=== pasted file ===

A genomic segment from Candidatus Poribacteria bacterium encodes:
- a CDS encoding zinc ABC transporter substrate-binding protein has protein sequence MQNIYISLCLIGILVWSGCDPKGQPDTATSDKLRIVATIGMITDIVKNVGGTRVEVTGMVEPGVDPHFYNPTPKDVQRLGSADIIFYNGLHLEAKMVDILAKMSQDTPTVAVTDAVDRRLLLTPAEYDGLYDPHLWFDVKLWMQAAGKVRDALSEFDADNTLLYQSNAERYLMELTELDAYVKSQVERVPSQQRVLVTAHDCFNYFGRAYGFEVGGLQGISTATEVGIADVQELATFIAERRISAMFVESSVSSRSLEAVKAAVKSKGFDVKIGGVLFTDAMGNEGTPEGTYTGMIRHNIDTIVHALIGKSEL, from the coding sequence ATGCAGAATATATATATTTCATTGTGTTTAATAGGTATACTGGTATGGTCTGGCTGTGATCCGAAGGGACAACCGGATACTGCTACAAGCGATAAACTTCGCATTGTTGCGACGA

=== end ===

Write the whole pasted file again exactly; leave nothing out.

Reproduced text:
A genomic segment from Candidatus Poribacteria bacterium encodes:
- a CDS encoding zinc ABC transporter substrate-binding protein has protein sequence MQNIYISLCLIGILVWSGCDPKGQPDTATSDKLRIVATIGMITDIVKNVGGTRVEVTGMVEPGVDPHFYNPTPKDVQRLGSADIIFYNGLHLEAKMVDILAKMSQDTPTVAVTDAVDRRLLLTPAEYDGLYDPHLWFDVKLWMQAAGKVRDALSEFDADNTLLYQSNAERYLMELTELDAYVKSQVERVPSQQRVLVTAHDCFNYFGRAYGFEVGGLQGISTATEVGIADVQELATFIAERRISAMFVESSVSSRSLEAVKAAVKSKGFDVKIGGVLFTDAMGNEGTPEGTYTGMIRHNIDTIVHALIGKSEL, from the coding sequence ATGCAGAATATATATATTTCATTGTGTTTAATAGGTATACTGGTATGGTCTGGCTGTGATCCGAAGGGACAACCGGATACTGCTACAAGCGATAAACTTCGCATTGTTGCGACGA